Bujinkan is a creative space created by Hatsumi Sensei is of the nine different ryuha:
- Shinden Fudo-ryu
- Takagi Yoshin-ryu
The kanji “ryu” (flow; 流) is of Chinese origin, and can also be read as “Nagare”. It originally means “to flow” and “current” but later also given translation system or school.
Many of these original ryuha was founded by a person, often a warrior, who had some kind of life-changing experience. The experience was considered to have flowed down from a divine source and was regarded as a secret doctrine and kept hidden to all except those initiated into the family or relatives.
There could be several hundred years before this “current” is named and or written down on parchment. Knowledge transfer was always directly from master to student and could take the form of a kind of performative transfer of the feeling of flow and inspiration.
The oldest parchments contained no descriptions of techniques or exercises, just philosophical thoughts and ideas of combat and survival.
Compare this with modern Japanese “do” (philosophical way; 道) species of martial arts that have concepts, techniques, and methods combined and designed by a committee, a mix of techniques summarized in the discursive patterns of movement or controlled by a system of rules
If you try to capture a classical current (koryu; 古流) in a ritualistic systems it dies immediately. The flow can only be experienced in reality and can not be defined with a theory or documented in a book. Theoretical knowledge of this kind brings us nothing new about reality, the conclusion is already hidden in the conditions.
The original sin that many ancient and modern martial arts masters (and committees) have done is they have assumed that kata (patterned drills; 型) exercises in a fixed context made it an eternal truth.
Bujinkan is a creative association that originally lacked educational systems, grading norms or dogmas. There are no committees, boards or “business developers”. Hatsumi Soke handles all administration from home, with paper and pencil, the old analog way.
The gradations are certainly a modern invention but there is no common standard for what every degree is defined by.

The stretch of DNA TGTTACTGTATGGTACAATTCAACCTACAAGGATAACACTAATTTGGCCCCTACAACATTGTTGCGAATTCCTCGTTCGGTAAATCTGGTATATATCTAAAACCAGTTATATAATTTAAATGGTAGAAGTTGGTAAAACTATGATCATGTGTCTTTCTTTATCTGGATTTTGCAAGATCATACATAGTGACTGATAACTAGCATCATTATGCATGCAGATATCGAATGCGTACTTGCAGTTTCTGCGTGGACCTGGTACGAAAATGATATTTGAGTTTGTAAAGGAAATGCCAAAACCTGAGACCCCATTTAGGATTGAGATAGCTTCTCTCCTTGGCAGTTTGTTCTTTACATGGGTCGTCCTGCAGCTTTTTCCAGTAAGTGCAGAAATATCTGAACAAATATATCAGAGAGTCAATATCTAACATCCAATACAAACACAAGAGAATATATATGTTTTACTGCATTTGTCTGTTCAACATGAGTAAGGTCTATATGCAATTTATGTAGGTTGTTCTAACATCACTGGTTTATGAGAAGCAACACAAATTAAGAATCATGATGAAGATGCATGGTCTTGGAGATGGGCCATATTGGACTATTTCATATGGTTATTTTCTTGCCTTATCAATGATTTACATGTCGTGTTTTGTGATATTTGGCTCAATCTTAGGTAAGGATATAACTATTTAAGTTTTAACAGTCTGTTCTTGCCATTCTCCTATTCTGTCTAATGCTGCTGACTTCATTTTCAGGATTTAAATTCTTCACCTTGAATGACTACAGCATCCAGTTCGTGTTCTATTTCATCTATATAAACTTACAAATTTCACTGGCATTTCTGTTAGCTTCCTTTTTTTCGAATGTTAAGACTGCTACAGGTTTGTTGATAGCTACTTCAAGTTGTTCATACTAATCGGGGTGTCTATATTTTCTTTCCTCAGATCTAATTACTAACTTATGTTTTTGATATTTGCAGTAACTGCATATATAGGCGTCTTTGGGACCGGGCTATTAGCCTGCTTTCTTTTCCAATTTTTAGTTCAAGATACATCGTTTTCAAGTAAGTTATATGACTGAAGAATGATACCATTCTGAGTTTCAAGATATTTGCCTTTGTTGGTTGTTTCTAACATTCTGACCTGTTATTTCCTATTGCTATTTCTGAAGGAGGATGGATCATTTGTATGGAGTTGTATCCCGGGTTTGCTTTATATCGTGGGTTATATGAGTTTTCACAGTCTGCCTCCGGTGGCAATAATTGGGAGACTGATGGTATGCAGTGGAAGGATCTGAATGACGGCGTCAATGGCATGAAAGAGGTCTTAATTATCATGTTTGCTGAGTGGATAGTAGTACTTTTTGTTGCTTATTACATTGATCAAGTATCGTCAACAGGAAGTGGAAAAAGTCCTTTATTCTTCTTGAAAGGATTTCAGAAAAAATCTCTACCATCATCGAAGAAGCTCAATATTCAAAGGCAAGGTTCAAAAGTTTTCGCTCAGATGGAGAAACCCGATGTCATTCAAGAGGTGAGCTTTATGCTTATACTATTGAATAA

One thing, however, is a remnant from the war-period. It is not always the most competent, the best, or fastest that will survive real combat. It is the one that commits the fewest mistakes. Therefore the higher grades are awarded to those who make the fewest mistakes, and then one should think of the dojo life, in the best case, consists of 10 hours per week, while the real life going on 24 hours a day, day after day, week after week, year and year out.
When Bugei (martial arts; 武芸) is taught, one does not exactly know how to deal or behave in combat. You acquire only the opportunity to get to know some of it. Compare with buying an encyclopedia. You do not own all the knowledge encyclopedia covers, you have just acquired the ability to read about all this.
The exercises start with the teacher showing how something should be done. We work with different annual themes and taijutsu. Within the Bujinkan a theme for the year is chosen and processed in detail. It can be a special ryu, weapon, or idea. The way to use weapons are not the formal ritual way, but something real and that interacts with the real situation.
We do not go through kata rituals, but starting, for example, from how the opponent strikes, and how to then move their body. From there it grows many ways to use their body and arms… or how to find an escape route. And finally, it is through the technique that the opponent has ended up in a position where he is put out of action.
This is the warrior’s way of training – to practice how to act, based on a real situation.